Tough Times In Electronic Trading
They were going to be the answer to investors' dreams: supercomputer-driven, instantaneously matched trades--and cheap. So, in 1996, when OptiMark Inc. launched an electronic system that promised to revolutionize markets by linking equity buyers directly with sellers, cutting out once-dominant market makers and specialists, Wall Street's best and brightest--Goldman Sachs, Softbank, and Merrill Lynch--signed up. Large brokerages and investment banks were "shaking in their boots to the core of their franchises," afraid to be rendered obsolete in a fast-paced technology age, says Lon Gorman, president of capital markets and trading at Charles Schwab & Co., which also got in the game with RediBook.
These days, though, it's the electronic communication networks (ECNs) such as OptiMark that are unsteady on their feet. In September, OptiMark suspended trading, fired 110 workers, and recast itself as a technology consultant. Other struggling ECNs have merged in order to survive: Tradescape.com bought MarketXT, and Brass Utility ("Brut") merged with Strike Technologies. Indeed, even the two largest--Instinet Corp. and Island ECN--pondered a merger in the spring, until the plan was scuttled by antitrust concerns.
GANGING UP. Traditional trading firms are also dwindling: Deutsche Bank bid $1 billion bid for National Discount Brokers Group Inc. on Sept. 10, on the heels of Goldman Sach's purchase of Spear, Leeds & Kellogg, and Merrill's of Herzog Heine Geduld. "The industry is definitely ripe for more consolidation," says Sang Lee, an analyst at Celent Communications, a Cambridge (Mass.) researcher. It's a climate that may be uncomfortable for three boutique ECNs that have just or are about to pile in: Nyfix Millennium, an affiliate of NYFIX Inc., Track Data Corp., and GlobeNet Capital Corp.
What went wrong? At base, the answer is simple: "Just being a matching engine behind buy and sell orders doesn't work," says Schwab's Gorman. Survival in the ECN industry now means differentiation: Instinet, the largest and oldest ECN, has a stronghold on the institutional market--its client firms manage over 90% of institutional equity funds--while Island cornered a big slice of day trading. But those without a niche find it hard to distinguish themselves from others as they fight to win business. "There's only a certain amount of order flow to go around," says Bernard L. Madoff of Bernard L. Madoff Investment Securities in New York.
The skittish stock market hasn't helped. After-hours trading volume, which averaged 50 million shares a day in September, has been slow to develop. And the fall-off in day trading has penalized the likes of All-Tech Direct Inc., which serves active traders. "You need a bull market," says Madoff.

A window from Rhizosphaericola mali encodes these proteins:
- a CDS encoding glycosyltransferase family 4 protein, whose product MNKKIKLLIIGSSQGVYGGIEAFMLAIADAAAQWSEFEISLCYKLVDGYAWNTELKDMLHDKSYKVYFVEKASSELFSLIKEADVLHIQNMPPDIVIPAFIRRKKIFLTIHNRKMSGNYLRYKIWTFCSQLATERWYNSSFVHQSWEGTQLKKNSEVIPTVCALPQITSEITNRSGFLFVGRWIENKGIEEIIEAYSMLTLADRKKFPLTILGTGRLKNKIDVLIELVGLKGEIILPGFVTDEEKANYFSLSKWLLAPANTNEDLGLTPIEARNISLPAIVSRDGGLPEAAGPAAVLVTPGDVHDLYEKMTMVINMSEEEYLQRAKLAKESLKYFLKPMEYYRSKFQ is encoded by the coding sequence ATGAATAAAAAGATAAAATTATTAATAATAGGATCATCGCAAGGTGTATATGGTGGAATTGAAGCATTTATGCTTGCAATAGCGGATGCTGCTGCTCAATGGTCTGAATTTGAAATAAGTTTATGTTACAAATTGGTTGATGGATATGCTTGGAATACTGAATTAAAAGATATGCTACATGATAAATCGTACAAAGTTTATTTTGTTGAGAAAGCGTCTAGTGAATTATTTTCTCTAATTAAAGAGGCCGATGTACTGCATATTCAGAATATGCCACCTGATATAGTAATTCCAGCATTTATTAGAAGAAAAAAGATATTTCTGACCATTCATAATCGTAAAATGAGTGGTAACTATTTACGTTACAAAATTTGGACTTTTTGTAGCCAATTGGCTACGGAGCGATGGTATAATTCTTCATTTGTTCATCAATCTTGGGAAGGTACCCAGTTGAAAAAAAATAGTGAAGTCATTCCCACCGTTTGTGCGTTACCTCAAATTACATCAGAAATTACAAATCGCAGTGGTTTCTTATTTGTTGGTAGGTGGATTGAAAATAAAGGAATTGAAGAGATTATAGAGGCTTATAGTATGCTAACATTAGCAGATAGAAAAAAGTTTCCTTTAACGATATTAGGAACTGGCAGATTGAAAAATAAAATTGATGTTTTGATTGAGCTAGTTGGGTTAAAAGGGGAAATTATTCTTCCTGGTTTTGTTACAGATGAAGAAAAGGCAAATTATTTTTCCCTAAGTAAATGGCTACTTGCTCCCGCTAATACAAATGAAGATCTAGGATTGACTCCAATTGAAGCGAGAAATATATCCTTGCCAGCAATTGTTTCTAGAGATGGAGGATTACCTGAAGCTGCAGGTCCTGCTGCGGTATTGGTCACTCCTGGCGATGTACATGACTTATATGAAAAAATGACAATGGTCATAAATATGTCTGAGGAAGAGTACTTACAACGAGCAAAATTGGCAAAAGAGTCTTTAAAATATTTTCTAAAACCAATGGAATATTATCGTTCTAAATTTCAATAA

Lack of liquidity and razor-thin margins are the bane of the industry. Since ECNs charge a fraction of a penny a share "you have to have massive volume to make any money," says Jason M.A. Lind, equities analyst with US Bancorp Piper Jaffray. It's not that ECNs haven't captured market share: They now handle more than a third of Nasdaq trades, up from 25% last year, and could execute over half of Nasdaq trades by 2003, reports Celent. Observers say that's because institutional investors have tended to hand off the most liquid tech-stock trades to the ECNs--leaving the more complicated trades in less liquid stocks to specialists.
The pressure on the smaller fry is growing because Instinet and Island have attracted the lion's share of business. Together, they account for over 80% of Nasdaq trades made through ECNs, and they are likely to get a bigger share still. Island, for instance, matched 178 million shares a day in August and 285 million by September. "It's not just a question of a great technology and a great price," says Island President Matthew Andresen "It's a question of liquidity."
BIGGER BATTLES. Not all ECNs, however, believe the battle over order flow will make or break them. Says Kevin Foley, president of Bloomberg Tradebook: "It's possible for a new guy to out-innovate and out-service a competitor, one client at a time." Further globalization of the financial markets and a higher level of comfort with after-hours trading will eventually allow competitors to grow into the market, argues Scott Appleby, an e-finance analyst at Robertson, Stephens & Co.
The biggest test for ECNs lies ahead: Nasdaq's so-called super montage system--a new electronic order system, awaiting the SEC's nod. Nasdaq says the system will not only enable trades, as ECNs do, but allow its member-dealers to trade ahead of pension and mutual fund managers. "From an investor's standpoint, you're better off having a more efficient system that will generate profits for 500 firms, rather than a half dozen [ECNs]," says Madoff, whose firm, along with Goldman Sachs and other big brokers, owns Primex Trading, an electronic facility that will provide an electronic auction in Big Board stocks to Nasdaq brokers.
The ECN revolution may not be unfolding as its instigators hoped. But, while they haven't dethroned traditional market makers, survivors of the ECN consolidation have a significant future.